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April 7, 2011
Gundy's youth movement at running back
The Oklahoma Sooners head into 2011 trying to fill a massive void at the running back position. Demarco Murray and Mossis Madu are no longer a part of the OU football program. Those two running backs accounted for over 70 percent of the Sooners' rushing yards in 2010.
That leaves running backs coach Cale Gundy with a lot of production to replace, and even though he has plenty of talented youngsters, the experience is lacking.
It's not unfamiliar territory for Gundy, who was forced to press true freshmen Quentin Griffin into service in 1999 and freshman Adrian Peterson in 2004.
Peterson had one of the best freshmen seasons in college football history, and Griffin ended up leading Oklahoma to a national championship as the starting running back the next season.
So even though Gundy's oldest running back this spring is third-year sophomore Jonathan Miller, he should have no problems working that magic again, right?
"I think it's a little different," said Gundy, who heads into his 13th season with the Sooners. "When Quentin played we were very simple in what we did in the passing game and in the runs, we didn't have very many. We're a little bit more multiple in the things we do right now.
"As a matter of fact it would have been different on A.D. because back then we still huddled up and we don't huddle anymore."
Oklahoma's offense has become much more complicated for young running backs with the advent of the up-tempo no-huddle approach started by Kevin Wilson, and now continued by co-offensive coordinators Josh Heupel and Jay Norvell.
"It's sign language," explained Gundy of OU's offensive system. "You've got to understand, you've got to communicate, you've got to talk. You're not in the huddle and you don't have a quarterback who is telling everybody what the play is. You don't have time to slowly walk up to the line of scrimmage."
Gundy is blessed with talented running backs like Roy Finch, Jonathan Miller, Brennan Clay and true freshmen Brandon Williams this spring. But he's also cursed by their lack of understanding as they try and replace veterans like Murray and Madu.
There's also the added responsibilities of picking up blitzing linebackers and defensive backs, as well as everything that's involved in the passing game.
That's something Gundy never had to worry about the last two years with Murray in the backfield.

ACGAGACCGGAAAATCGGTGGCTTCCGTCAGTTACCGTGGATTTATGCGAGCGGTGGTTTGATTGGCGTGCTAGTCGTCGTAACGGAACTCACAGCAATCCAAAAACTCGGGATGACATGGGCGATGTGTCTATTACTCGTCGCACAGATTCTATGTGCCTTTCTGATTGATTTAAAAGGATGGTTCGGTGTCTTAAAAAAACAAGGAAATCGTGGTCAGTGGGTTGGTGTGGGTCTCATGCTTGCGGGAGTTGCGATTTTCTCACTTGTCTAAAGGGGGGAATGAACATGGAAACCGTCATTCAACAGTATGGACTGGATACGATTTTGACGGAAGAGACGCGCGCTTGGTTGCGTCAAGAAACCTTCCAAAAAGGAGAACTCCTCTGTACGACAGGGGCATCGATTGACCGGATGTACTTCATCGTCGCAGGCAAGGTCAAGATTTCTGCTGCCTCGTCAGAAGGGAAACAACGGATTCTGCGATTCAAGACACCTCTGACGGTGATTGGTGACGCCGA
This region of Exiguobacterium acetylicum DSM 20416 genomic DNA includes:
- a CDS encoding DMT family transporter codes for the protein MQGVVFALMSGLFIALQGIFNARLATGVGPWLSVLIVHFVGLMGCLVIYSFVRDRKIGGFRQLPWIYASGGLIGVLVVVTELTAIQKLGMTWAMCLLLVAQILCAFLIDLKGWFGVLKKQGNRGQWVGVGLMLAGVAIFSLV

"When you have a Demarco and you have a Mossis Madu that have been around here for four or five years - all of a sudden you have a bunch of young guys out here who are capable of doing it, who know what they're supposed to do, but haven't had the reps and the plays that those guys had that made them successful," said Gundy. "Those are the things you have to keep working through."
Gundy says that each running back is getting 25 to 30 live reps through the first eight practices of spring football. But they're also standing on the sidelines taking mental reps, which are important.
Finch is also limited as he recovers from a stress fracture he suffered late in the 2010 season, even though he is able to practice full speed from time-to-time.
But right now, finding a young back that can handle multiple responsibilities is a luxury Gundy and the Oklahoma offense doesn't have.
Although it would appear Miller is one player who is earning Gundy's trust halfway through spring practices.
"He's been here for two years," said Gundy of Miller. "He's watched a lot of film and Jonathan is a smart young man. Jonathan is somebody that I know if we had to play tomorrow, I could count on Jonathan to know what he has to do besides just getting the ball in his hand. He knows our system and he's learning and he's almost one of those guys that's there in knowing what he's supposed to be doing."
Nothing has been settled at this point. It's likely that these youngsters will head into the fall spending plenty of time studying film. Long nights studying the playbooks won't hurt their cases for playing time either.
Even true freshmen Brandon Williams is showing Gundy enough encouraging moments to make him believe he can be a factor heading into next season.
"I've been really surprised at how quick he's been able to adapt because our system is complicated. It is all hand signals and we do a bunch," said Gundy. "There's a lot of responsibilities, but he is really learning the concepts of the pass plays and understanding pass protection.
"The more reps he gets, he's going to be better at it. He's made good progress in the eight practices we've had. Is he there? No. But he's probably made more progress than I thought he would."
Gundy has been here before. It just happens that time and progress have made this go-around more complicated than previous years.
And just as Gundy sees progress, he also expects regression. That's usually the signature of having a lot of youth at the position. And something Gundy witnessed first hand during the first major scrimmage last weekend.
"Sometimes we've got some talent that can overcome some youth and maybe some mistakes and shine in some areas," Gundy said. "We did some good things down on the goal line. We're learning as an offense to be more physical but as soon as I say that we'll go out in the next scrimmage and the defense will completely shut us down. I know how it goes."